Tournament Bridge partly collapsed in the late 1930s. Over the years it was gradually restored to bring it back to its original gothic appearance with it eventually reopening in 2009. It does need a bit of a wash though … this is something the park will do as part of their annual clean-up, so hopefully it will be white again soon.
There’s a nice artist’s impression of knights riding across the Tournament Bridge on page 39 of the Landscape of the Knights brochure.
Eglinton medieval tournament ~ 1839 re-enactment
I try not to write too much detailed history about the places I visit. I’m still learning and I get overwhelmed with dates, people’s names and the research needed to bring all the information together. I couldn’t pass on this one though as the visual in my mind, in a ‘shire’ where I live, was really exciting!
The 13th Earl of Eglinton loved his sport, especially horses. He decided to stage a three-day medieval tournament re-enactment at Eglinton Castle bringing back to life the romanticism of the 14th century with jousting, large melee, procession of banners, pinnacled canopies and a grand ball.
Railway lines were opened and steamships also brought visitors. Over 100,000 people came to Eglinton from all over the British Isles to watch the competition. Accommodation in 1839 was limited, as you would expect. The Eglinton Arms Hotel in Irvine and Ardrossan were fully booked. Most visitors found somewhere else to stay. The people of the surrounding towns and villages rented out their rooms, including the Minister of Irvine Parish Church. Big events bring lots of people and money!
The 14 competing Knights wore full armour and were equipped with arms. The first day, Wednesday 28 August 1839, was sadly a wash out with heavy rain. Typical weather for the west coast of Scotland! It was Friday before all the action happened and I imagine that fun was had by all who stayed.
I read a paragraph from the Landscape of the Knights brochure that really caught my attention. Well, to be honest with you, the first time I read this it didn’t sink in (my slow reading). I was reading out in the garden on a warm sunny day. When I returned to my chair the wind had blown the pages back a few so I started from this paragraph again. Second time round I got it:
“Fondness for times past grew with the ever-increasing speed of change in society. The stability and simplicity of the Middle Ages had a strong appeal, especially to aristocrats with real life Knights amongst their ancestors.
The past grew more and more attractive, particularly amongst those most threatened by the changes; the gentlemen of the aristocracy.”
So even in the 18th century fast moving times were a struggle. Recreating history was more fun and appealing. Amazingly we still do this today.
I started thinking about change and what life is like for us in this modern digital world. I’m sure most of you would agree it’s more demanding and stressful to get through each day.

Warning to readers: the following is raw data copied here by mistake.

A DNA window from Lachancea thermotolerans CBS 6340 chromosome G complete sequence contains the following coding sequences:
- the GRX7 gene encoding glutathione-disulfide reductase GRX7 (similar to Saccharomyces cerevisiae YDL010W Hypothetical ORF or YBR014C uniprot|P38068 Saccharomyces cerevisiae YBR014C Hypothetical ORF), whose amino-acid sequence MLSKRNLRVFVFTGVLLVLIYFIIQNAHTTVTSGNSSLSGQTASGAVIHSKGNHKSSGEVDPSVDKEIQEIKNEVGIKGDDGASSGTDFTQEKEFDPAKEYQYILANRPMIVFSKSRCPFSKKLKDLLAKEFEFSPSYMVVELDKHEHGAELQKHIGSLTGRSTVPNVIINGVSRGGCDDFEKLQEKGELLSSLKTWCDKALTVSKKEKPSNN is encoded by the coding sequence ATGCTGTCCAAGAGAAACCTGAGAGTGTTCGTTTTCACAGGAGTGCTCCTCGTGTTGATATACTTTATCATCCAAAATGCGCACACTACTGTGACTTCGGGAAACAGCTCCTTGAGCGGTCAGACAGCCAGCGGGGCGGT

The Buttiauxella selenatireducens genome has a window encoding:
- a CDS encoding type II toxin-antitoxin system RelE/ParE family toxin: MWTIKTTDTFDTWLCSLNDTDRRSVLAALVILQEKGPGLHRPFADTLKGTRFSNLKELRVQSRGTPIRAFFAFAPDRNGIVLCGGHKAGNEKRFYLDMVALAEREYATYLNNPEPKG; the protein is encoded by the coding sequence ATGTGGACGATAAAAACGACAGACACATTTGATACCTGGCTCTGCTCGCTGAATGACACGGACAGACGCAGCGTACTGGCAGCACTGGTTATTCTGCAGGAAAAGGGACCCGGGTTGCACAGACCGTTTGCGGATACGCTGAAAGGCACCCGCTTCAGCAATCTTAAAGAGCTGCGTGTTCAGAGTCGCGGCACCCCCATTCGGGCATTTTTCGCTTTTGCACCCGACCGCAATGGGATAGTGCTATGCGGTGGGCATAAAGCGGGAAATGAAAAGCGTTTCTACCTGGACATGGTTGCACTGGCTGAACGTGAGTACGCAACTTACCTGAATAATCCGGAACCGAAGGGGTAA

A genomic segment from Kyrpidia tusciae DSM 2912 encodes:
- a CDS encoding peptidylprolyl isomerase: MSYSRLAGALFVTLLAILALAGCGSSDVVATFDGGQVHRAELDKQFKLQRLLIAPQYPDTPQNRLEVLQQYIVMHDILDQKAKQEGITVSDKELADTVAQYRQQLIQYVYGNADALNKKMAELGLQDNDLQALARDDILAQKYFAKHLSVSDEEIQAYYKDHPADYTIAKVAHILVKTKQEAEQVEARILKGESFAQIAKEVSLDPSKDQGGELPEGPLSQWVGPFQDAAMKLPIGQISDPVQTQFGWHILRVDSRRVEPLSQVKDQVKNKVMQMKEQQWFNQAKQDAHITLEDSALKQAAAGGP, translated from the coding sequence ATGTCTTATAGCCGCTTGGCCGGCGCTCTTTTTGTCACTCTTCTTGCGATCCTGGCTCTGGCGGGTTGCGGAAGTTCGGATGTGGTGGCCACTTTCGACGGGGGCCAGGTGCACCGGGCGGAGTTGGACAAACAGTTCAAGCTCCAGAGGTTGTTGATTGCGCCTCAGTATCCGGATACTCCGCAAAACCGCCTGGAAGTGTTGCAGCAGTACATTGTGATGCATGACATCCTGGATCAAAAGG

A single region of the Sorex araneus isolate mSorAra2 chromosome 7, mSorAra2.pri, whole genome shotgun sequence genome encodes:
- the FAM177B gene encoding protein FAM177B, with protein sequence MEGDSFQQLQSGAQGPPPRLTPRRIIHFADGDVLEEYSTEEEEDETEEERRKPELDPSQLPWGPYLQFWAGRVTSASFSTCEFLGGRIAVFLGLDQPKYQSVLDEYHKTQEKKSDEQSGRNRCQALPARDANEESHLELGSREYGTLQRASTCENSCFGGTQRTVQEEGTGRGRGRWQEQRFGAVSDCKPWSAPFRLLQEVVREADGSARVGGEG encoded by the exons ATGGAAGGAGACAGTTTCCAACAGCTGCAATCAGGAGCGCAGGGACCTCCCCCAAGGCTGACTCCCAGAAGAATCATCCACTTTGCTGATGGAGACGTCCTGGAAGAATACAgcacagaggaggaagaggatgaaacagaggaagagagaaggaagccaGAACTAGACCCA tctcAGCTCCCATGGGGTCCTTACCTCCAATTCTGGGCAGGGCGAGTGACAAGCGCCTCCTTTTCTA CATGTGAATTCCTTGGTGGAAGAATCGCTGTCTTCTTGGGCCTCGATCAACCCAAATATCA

That’s why I like to get out in nature, look at everything around me, take a deep breath and enjoy the golden silence. One thing that did cross my mind is that our trees, flowers and shrubbery naturally change all year round and almost always come back stronger, taller and different. Just amazing!
Tournament cafe and visitor centre
After our wee jaunt round the park we were feeling quite hungry so a visit to the Tournament Cafe was next. A warm breakfast roll and a hot drink was just the thing after being up for three hours.
There’s a fun all ability swing park next to the cafe if you’re bringing the children for a day out. You could also bring a picnic! The Eglinton Country Park website has more information. Also check out the New Town Trail. This is a 12 mile (19km) circular route that passes through the park and has links to National Cycle Network Routes 7 and 73. I will definitely go back and walk or cycle this trail.
Watch the cafe gallery
Sadly the visitor centre was closed. I was keen to pick up a few brochures, see the displays and tournament trophy. I then found out that I could see the trophy at the Council buildings in Irvine so we stopped off there on the way home.
The tournament trophy is a stunning “piece of plate” that was made to mark the Eglinton Tournament. It was designed by Edmund Cotterhill who worked in R&S Garrads in London and took almost four years to complete. I can see why, pure perfection!
Watch the trophy gallery
Susanna Mongomery (nee Kennedy of Culzean), Countess of Eglinton and third wife of the 9th Earl of Eglinton, lived and died at Old Auchans House in Dundonald. I suppose many major Ayrshire families must have been connected.
Thanks for reading!